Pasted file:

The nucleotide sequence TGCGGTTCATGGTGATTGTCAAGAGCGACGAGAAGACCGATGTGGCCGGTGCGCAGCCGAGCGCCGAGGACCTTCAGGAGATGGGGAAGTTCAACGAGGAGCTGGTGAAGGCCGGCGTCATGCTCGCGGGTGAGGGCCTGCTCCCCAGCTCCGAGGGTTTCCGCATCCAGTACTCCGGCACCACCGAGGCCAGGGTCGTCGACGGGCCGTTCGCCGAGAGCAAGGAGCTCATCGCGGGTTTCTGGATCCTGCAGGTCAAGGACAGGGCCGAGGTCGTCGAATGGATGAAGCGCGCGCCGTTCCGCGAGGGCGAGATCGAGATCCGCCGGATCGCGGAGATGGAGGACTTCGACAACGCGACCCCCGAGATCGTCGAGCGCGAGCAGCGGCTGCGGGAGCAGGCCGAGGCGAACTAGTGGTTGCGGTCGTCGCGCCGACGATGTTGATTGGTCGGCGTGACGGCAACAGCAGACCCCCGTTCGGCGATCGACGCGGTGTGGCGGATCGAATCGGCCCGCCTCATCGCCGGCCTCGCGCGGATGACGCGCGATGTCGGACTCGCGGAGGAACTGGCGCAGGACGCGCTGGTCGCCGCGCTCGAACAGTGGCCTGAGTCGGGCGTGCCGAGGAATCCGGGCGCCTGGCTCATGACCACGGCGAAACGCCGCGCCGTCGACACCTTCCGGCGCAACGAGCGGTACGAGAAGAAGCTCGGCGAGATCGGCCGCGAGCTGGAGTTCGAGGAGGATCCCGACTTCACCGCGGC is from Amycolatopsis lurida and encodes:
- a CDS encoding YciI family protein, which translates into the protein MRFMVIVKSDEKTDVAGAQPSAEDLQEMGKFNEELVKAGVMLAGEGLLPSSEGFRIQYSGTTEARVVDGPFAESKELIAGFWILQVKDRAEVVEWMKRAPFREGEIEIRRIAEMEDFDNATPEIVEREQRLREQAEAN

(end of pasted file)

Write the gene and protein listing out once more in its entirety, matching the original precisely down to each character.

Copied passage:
The nucleotide sequence TGCGGTTCATGGTGATTGTCAAGAGCGACGAGAAGACCGATGTGGCCGGTGCGCAGCCGAGCGCCGAGGACCTTCAGGAGATGGGGAAGTTCAACGAGGAGCTGGTGAAGGCCGGCGTCATGCTCGCGGGTGAGGGCCTGCTCCCCAGCTCCGAGGGTTTCCGCATCCAGTACTCCGGCACCACCGAGGCCAGGGTCGTCGACGGGCCGTTCGCCGAGAGCAAGGAGCTCATCGCGGGTTTCTGGATCCTGCAGGTCAAGGACAGGGCCGAGGTCGTCGAATGGATGAAGCGCGCGCCGTTCCGCGAGGGCGAGATCGAGATCCGCCGGATCGCGGAGATGGAGGACTTCGACAACGCGACCCCCGAGATCGTCGAGCGCGAGCAGCGGCTGCGGGAGCAGGCCGAGGCGAACTAGTGGTTGCGGTCGTCGCGCCGACGATGTTGATTGGTCGGCGTGACGGCAACAGCAGACCCCCGTTCGGCGATCGACGCGGTGTGGCGGATCGAATCGGCCCGCCTCATCGCCGGCCTCGCGCGGATGACGCGCGATGTCGGACTCGCGGAGGAACTGGCGCAGGACGCGCTGGTCGCCGCGCTCGAACAGTGGCCTGAGTCGGGCGTGCCGAGGAATCCGGGCGCCTGGCTCATGACCACGGCGAAACGCCGCGCCGTCGACACCTTCCGGCGCAACGAGCGGTACGAGAAGAAGCTCGGCGAGATCGGCCGCGAGCTGGAGTTCGAGGAGGATCCCGACTTCACCGCGGC is from Amycolatopsis lurida and encodes:
- a CDS encoding YciI family protein, which translates into the protein MRFMVIVKSDEKTDVAGAQPSAEDLQEMGKFNEELVKAGVMLAGEGLLPSSEGFRIQYSGTTEARVVDGPFAESKELIAGFWILQVKDRAEVVEWMKRAPFREGEIEIRRIAEMEDFDNATPEIVEREQRLREQAEAN